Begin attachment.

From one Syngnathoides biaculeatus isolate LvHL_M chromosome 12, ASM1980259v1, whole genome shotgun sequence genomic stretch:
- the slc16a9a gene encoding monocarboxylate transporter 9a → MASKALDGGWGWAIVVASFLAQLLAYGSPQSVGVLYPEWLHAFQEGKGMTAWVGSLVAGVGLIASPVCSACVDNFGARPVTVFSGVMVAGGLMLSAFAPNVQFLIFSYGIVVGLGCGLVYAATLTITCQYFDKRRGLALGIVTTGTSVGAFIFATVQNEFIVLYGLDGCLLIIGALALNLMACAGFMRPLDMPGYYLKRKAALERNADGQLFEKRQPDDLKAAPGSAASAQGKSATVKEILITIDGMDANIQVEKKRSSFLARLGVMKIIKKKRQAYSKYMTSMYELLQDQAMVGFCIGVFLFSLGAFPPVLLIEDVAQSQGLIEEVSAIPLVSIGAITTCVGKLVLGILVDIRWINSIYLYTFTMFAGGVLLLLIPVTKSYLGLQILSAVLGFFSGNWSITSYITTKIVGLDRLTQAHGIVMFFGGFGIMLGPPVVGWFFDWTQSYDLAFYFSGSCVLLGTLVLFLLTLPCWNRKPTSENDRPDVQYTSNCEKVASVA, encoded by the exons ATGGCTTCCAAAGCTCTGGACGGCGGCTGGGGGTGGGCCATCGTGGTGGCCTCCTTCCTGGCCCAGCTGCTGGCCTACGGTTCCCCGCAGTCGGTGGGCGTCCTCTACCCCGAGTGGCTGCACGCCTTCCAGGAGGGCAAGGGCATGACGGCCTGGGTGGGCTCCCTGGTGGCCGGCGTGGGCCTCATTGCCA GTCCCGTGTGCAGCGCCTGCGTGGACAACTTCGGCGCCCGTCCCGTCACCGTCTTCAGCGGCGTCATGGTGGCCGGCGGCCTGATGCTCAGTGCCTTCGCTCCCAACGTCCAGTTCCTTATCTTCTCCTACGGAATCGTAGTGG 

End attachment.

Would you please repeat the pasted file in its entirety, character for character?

From one Syngnathoides biaculeatus isolate LvHL_M chromosome 12, ASM1980259v1, whole genome shotgun sequence genomic stretch:
- the slc16a9a gene encoding monocarboxylate transporter 9a → MASKALDGGWGWAIVVASFLAQLLAYGSPQSVGVLYPEWLHAFQEGKGMTAWVGSLVAGVGLIASPVCSACVDNFGARPVTVFSGVMVAGGLMLSAFAPNVQFLIFSYGIVVGLGCGLVYAATLTITCQYFDKRRGLALGIVTTGTSVGAFIFATVQNEFIVLYGLDGCLLIIGALALNLMACAGFMRPLDMPGYYLKRKAALERNADGQLFEKRQPDDLKAAPGSAASAQGKSATVKEILITIDGMDANIQVEKKRSSFLARLGVMKIIKKKRQAYSKYMTSMYELLQDQAMVGFCIGVFLFSLGAFPPVLLIEDVAQSQGLIEEVSAIPLVSIGAITTCVGKLVLGILVDIRWINSIYLYTFTMFAGGVLLLLIPVTKSYLGLQILSAVLGFFSGNWSITSYITTKIVGLDRLTQAHGIVMFFGGFGIMLGPPVVGWFFDWTQSYDLAFYFSGSCVLLGTLVLFLLTLPCWNRKPTSENDRPDVQYTSNCEKVASVA, encoded by the exons ATGGCTTCCAAAGCTCTGGACGGCGGCTGGGGGTGGGCCATCGTGGTGGCCTCCTTCCTGGCCCAGCTGCTGGCCTACGGTTCCCCGCAGTCGGTGGGCGTCCTCTACCCCGAGTGGCTGCACGCCTTCCAGGAGGGCAAGGGCATGACGGCCTGGGTGGGCTCCCTGGTGGCCGGCGTGGGCCTCATTGCCA GTCCCGTGTGCAGCGCCTGCGTGGACAACTTCGGCGCCCGTCCCGTCACCGTCTTCAGCGGCGTCATGGTGGCCGGCGGCCTGATGCTCAGTGCCTTCGCTCCCAACGTCCAGTTCCTTATCTTCTCCTACGGAATCGTAGTGG 